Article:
United States District Court, W.D. Virginia, Roanoke Division
Jackson L. Riser Senior United States District Judge.
Daniel Justice, a Virginia inmate proceeding pro se, filed a
complaint pursuant to 42 U.S.C. § 1983 naming two
defendants: the Southwest Virginia Regional Jail
("S.W.V.R.J.") in Abingdon, Virginia
("Jail"), and its "Medical Department."
Plaintiff generally alleges that his medical needs are not
being met, he is being threatened, and the Jail fails to
comply with a sentencing order. This matter is before me for
screening pursuant to 28 U.S.C. § 1915A.
the Jail nor the Medical Department is is an appropriate
defendant amenable to suit via § 1983. See West v.
Atkins, 487 U.S. 42, 48 (1988) (recognizing a §
1983 claim must allege the violation of a federal right by a
person acting under color of state law); Preval v.
Reno, 57 F.Supp.2d 307, 310 (E.D. Va. 1999) ("[T]he
Piedmont Regional Jail is not a "person, " and
therefore not amenable to suit under 42 U.S.C. §
1983."), aff'd in part and
rev'd in part, 203 F.3d 821 (4th Cir.
2000), reported in full-text format at 2000 U.S. App. LEXIS
465, at *3, 2000 WL 20591, at * 1 ("The court also
properly determined that the Piedmont Regional Jail is not a
'person' and is therefore not amenable to suit under
§ 1983[.]"); Ferguson v. Morgan, No.
I:90cv06318, 1991 U.S. Dist. LEXIS 8295, 1991 WL 115759, at
*1 (S.D.N.Y. June 20, 1991) (concluding that a group of
personnel, like "medical staff, " is not a
"person" for purposes of § 1983). Accordingly,
I dismiss the complaint without prejudice, pursuant to 28
U.S.C. § l9l5A(b)(1), for failing to state a claim upon
which relief may be granted.
extent Plaintiff may be able to name a "person"
subject to suit via § 1983, Plaintiff is granted ten
days to file a motion to amend the complaint that states a
claim upon which relief may be granted against a person
acting under color of state law. See, e.g.,
Gordon, 574 F.2d at 1152.
may find it preferable to take longer than ten days to
consult legal resources, think about his allegations, and
file a new complaint in a new and separate action. If
Plaintiff chooses not to file the motion within ten days,
Plaintiff would not be prejudiced because he is allowed to
file a complaint in a new and separate action at the time of
his choice subject to the applicable limitations period.
See, e.g., Owens v. Qkure, 488 U.S. 235,
249-50 (1989); Va. Code § 8.01-243(A).
Plaintiff instead rushes and chooses to seek an amendment in
this case, he should know -that I may dismiss the amended
complaint with prejudice as frivolous or for failing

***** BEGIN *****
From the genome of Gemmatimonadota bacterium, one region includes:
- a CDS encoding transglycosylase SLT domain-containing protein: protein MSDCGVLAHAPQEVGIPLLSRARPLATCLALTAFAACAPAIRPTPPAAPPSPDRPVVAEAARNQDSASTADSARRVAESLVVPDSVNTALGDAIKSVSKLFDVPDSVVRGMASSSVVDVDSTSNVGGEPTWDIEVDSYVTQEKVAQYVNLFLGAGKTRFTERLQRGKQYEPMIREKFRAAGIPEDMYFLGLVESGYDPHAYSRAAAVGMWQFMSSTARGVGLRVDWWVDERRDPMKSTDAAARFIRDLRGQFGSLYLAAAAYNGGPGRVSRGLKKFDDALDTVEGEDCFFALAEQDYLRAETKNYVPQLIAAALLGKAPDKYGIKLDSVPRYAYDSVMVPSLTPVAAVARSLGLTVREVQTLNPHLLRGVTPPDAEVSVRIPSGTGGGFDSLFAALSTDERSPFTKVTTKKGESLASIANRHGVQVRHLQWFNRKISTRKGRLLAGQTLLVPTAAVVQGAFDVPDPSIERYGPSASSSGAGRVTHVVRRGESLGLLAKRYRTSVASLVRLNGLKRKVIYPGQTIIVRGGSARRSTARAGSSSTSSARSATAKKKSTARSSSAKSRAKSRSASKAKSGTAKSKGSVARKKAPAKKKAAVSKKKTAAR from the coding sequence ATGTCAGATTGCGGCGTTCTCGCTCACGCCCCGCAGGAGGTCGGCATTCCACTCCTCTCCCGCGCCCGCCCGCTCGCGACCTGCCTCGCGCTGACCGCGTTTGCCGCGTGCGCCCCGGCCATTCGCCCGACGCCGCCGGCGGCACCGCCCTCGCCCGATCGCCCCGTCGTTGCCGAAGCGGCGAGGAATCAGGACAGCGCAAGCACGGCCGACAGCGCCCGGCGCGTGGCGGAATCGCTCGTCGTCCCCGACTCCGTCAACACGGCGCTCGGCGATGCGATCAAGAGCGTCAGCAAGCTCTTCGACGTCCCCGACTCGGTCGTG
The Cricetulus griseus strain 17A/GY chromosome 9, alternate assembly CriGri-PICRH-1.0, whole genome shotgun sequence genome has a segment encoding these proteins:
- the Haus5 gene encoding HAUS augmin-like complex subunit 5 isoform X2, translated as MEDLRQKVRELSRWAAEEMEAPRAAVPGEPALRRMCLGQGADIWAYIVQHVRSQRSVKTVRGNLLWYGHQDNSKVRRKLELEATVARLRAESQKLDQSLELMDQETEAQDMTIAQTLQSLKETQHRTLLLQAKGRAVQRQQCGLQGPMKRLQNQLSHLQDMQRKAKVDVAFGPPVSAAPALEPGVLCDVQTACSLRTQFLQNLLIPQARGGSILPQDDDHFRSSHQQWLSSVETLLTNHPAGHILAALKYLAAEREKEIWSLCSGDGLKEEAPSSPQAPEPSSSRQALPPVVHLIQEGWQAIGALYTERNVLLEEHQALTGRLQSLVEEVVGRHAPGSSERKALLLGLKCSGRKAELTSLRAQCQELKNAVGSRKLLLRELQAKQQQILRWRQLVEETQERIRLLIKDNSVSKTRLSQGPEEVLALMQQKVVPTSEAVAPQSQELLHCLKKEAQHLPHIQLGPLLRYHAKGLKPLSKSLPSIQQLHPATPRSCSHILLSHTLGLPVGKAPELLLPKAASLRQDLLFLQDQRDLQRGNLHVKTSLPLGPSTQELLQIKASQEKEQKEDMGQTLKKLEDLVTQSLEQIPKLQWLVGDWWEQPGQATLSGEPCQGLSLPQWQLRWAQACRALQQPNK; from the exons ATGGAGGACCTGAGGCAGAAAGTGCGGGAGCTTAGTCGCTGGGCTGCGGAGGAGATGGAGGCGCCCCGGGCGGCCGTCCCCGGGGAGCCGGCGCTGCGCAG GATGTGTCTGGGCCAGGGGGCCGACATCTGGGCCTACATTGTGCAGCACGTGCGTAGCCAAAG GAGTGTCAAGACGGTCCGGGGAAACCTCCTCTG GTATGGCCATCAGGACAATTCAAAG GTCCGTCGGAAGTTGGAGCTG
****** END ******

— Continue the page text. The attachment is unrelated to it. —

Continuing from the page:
to state a claim upon which relief may be granted and assess
a "strike." Plaintiff should understand that he is
allowed only three "strikes" from both complaints
in district courts and appeals in courts of appeals before he
is no longer allowed to proceed in forma pauperis
without prepaying the $400 filing fee absent certain
conditions. Congress created this "three-strikes"
rule as an economic incentive for prisoners to "stop and
think" before filing a complaint. See, e.g.,
Rogers v. Bluhm, No. 1;07cv1177, 2007 U.S. Dist.
LEXIS 91646, 2007 WL 440187, at *1 (W.D. Mich. Dec. 13,
1 must dismiss any action or claim
filed by an inmate if I determine that the action or claim is
frivolous or fails to state a claim on which relief may be
granted. See 28 U.S.C. §§ 1915(e)(2), l9l5A(b)(1);
42 U.S.C. § l997e(c). The first standard includes claims
based upon "an indisputably meritless legal theory,
" "claims of infringement of a legal interest which
clearly does not exist, " or claims where the
"factual contentions are clearly baseless."
Neitzke v. Williams. 490 U.S. 319, 327 (1989). The
second standard is the familiar standard for a motion to
dismiss under Federal Rule of Civil Procedure 12(b)(6),
accepting a plaintiffs factual allegations as true. A
complaint needs "a short and plain statement of the
claim showing that the pleader is entitled to relief and
sufficient "[f]actual allegations ... to raise a right
to relief above the speculative level...." Bell Atl.
Corp. v. Twombly. 550 U.S. 544, 555 (2007) (internal
quotation marks omitted). A plaintiffs basis for relief
"requires more than labels and conclusions ...."
Id. Therefore, a plaintiff must "allege facts
sufficient to state all the elements of [the] claim."
Bass v. E.I. Dupont de Nemours & Co.. 324 F.3d
761, 765 (4th Cir. 2003).
Determining whether a complaint states a plausible
claim for relief is "a context-specific task that
requires the reviewing court to draw on its judicial
experience and common sense." Ashcroft v.
Iqbal. 556 U.S. 662, 678-79 (2009). Thus, a court
screening a complaint under Rule 12(b)(6) can identify
pleadings that are not entitled to an assumption of truth
because they consist of no more than labels and conclusions.
Id. Although I liberally construe a pro se
complaint, Haines v. Kerner. 404 U.S. 519, 520-21
(1972), I do not act as an inmate's advocate, sua
sponte developing statutory and constitutional
claims not clearly raised in a complaint. See Brock v.
Carroll.107 F.3d 241, 243 (4th Cir. 1997) (Luttig, J.,
concurring); Beaudett v. City of Hampton. 775 F.2d
1274, 1278 (4th ...